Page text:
Falling in love wasn’t in Damian’s life plan. All Josh wants is to be loved.

Damian has never given any thought to any kind of relationship with anyone. He wants to start medical school and keep full focus on his education. At least, that’s what he used to want. Meeting Josh one rainy night changes everything.

Used and abused since he was a little kid, Josh carries more baggage than one man should have to lift. He’s been betrayed by the people who should have protected him. Scarred inside and out, he’s wary of trusting anyone and despairs of being loved for who he is.

Damian’s carrying his own share of wounds, which Josh may understand better than anyone else. Can two scarred souls make each other whole?


Published: July 22, 2016
Publisher: Arctic Circle Press
Genres: New Adult m/m
Wordcount: 62,000
Tags: abuse, asexuality, borderline personality disorder, gay, mental illness


Our meeting was, in hindsight, rather disturbing.

Rain poured down, and I had cut across Soho Square Garden to get home quicker when I saw him sitting on the grass. His knees were drawn up and his face was buried in the palm of his hands. He was soaked all the way through, and I could see, even from a distance, that he was trembling.

He sat under a tree, but it didn’t give him much shelter from the rain. The streetlight next to him flickered on and off, making the entire setting eerie. I glanced around, but I was the only person here besides him.

I reckoned that was to be expected when it was past eleven at night and the weather was shit.

Even in the middle of London.

I looked back at him.

I couldn’t leave him there.

Not when he was so distressed he was voluntarily sitting outside in the rain clad only in jeans and a thin, long-sleeved jumper.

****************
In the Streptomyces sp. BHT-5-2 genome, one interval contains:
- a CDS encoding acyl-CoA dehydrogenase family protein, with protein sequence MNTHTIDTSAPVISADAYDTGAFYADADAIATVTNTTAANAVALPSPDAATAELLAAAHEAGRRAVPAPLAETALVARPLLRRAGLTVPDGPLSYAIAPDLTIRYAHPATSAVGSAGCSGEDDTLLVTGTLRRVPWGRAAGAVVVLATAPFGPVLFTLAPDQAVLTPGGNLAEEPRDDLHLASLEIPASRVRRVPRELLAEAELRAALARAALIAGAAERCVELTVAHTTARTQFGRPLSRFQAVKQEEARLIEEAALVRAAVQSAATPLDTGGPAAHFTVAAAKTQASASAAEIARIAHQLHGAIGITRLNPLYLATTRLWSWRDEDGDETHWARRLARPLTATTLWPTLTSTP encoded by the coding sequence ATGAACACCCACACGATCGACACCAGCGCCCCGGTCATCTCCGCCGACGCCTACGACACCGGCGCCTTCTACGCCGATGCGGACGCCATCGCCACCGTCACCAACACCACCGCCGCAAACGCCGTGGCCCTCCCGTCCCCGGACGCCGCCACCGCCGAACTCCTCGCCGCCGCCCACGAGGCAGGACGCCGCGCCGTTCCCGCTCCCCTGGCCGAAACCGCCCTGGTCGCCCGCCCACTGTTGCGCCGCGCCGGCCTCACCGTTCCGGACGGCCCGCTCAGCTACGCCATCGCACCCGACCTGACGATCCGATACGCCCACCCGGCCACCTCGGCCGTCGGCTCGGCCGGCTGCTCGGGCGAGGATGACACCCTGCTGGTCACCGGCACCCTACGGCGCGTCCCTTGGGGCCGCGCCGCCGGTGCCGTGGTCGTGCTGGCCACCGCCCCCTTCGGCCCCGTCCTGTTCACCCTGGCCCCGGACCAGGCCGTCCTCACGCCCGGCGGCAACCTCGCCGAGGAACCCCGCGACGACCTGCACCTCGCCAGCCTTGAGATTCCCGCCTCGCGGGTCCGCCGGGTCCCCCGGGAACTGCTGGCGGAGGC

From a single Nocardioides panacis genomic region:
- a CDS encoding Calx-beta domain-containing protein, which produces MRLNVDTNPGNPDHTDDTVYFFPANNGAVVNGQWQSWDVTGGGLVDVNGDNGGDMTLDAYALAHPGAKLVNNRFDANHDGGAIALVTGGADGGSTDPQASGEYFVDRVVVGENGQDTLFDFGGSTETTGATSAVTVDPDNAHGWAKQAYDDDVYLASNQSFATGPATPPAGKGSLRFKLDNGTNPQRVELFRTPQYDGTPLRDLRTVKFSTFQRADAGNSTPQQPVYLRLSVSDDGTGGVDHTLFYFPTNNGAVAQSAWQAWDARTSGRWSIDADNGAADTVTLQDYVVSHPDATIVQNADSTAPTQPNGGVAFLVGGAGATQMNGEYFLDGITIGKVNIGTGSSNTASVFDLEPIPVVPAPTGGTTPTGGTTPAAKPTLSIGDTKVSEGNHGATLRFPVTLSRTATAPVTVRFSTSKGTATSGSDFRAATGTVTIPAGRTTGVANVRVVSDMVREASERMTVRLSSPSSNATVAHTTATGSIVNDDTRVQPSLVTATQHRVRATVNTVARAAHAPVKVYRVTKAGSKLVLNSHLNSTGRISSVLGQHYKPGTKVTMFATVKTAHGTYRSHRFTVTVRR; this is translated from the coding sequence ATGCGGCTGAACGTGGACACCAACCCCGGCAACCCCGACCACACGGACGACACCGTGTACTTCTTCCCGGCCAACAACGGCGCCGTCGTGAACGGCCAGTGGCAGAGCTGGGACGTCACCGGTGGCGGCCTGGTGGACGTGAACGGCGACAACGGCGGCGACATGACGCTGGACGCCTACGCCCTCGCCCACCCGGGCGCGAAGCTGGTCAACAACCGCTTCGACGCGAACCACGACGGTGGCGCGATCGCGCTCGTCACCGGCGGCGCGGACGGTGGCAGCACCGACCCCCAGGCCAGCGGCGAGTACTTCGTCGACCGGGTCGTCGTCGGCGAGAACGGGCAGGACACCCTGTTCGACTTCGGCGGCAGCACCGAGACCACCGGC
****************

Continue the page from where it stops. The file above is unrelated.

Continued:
I walked over, slow and hesitant. He didn’t move as I approached, even though he had to hear my squishy steps in the wet grass.

Only when I stopped at his side and held the umbrella out to cover him did he react.

He lifted his head and peered up at me. Blond hair, darkened by the rain, was plastered to his skin and his eyes, such a brilliant green they startled me, were red and swollen. I realised with a start that he’d been crying. Probably still was. I didn’t believe for a second that all the drops on his face were from the rain.

“If you stay like this you’ll get sick.” It wasn’t the best thing to say, for sure, but then I’d never been good when it came to other people.

He sniffled and ran a hand over his face. Not that it helped much, as his hand was just as wet as the rest of him. “I c-can’t go h-home.” His teeth chattered so badly I had a hard time understanding—but I caught what he’d said, and his words made me fidget uncomfortably.

I couldn’t leave him out there. He’d end up with pneumonia or do something to endanger himself. He seemed distraught enough to be capable of it. I couldn’t, in good conscience, walk away and leave him to his own fate.

“Why not?” I looked around again. There was still no one else around. “You should go home.”

He shook his head fiercely. “I can’t.”

I looked around for the third time, more anxious now. It was getting late, it was cold, and it didn’t look like the rain was about to ease up anytime soon. “Don’t you have any friends you can go to?”

“No.” His voice was only a murmur. “I don’t have any friends.”

I pursed my lips uncertainly. “You can’t stay out here. You’ll get pneumonia.” I’d had that once, and it had not been fun. “I guess you could—“ I cut myself off to swallow, hard. “You could come with me. I live right across the street.”

He looked up at me, a strange gleam in his eyes. “You sure?”

“Yeah.” I wasn’t, not at all. But if I left him out here, and he had nowhere else to go… I couldn’t do that. I didn’t much like people, but I wasn’t heartless. “Yeah, come on.”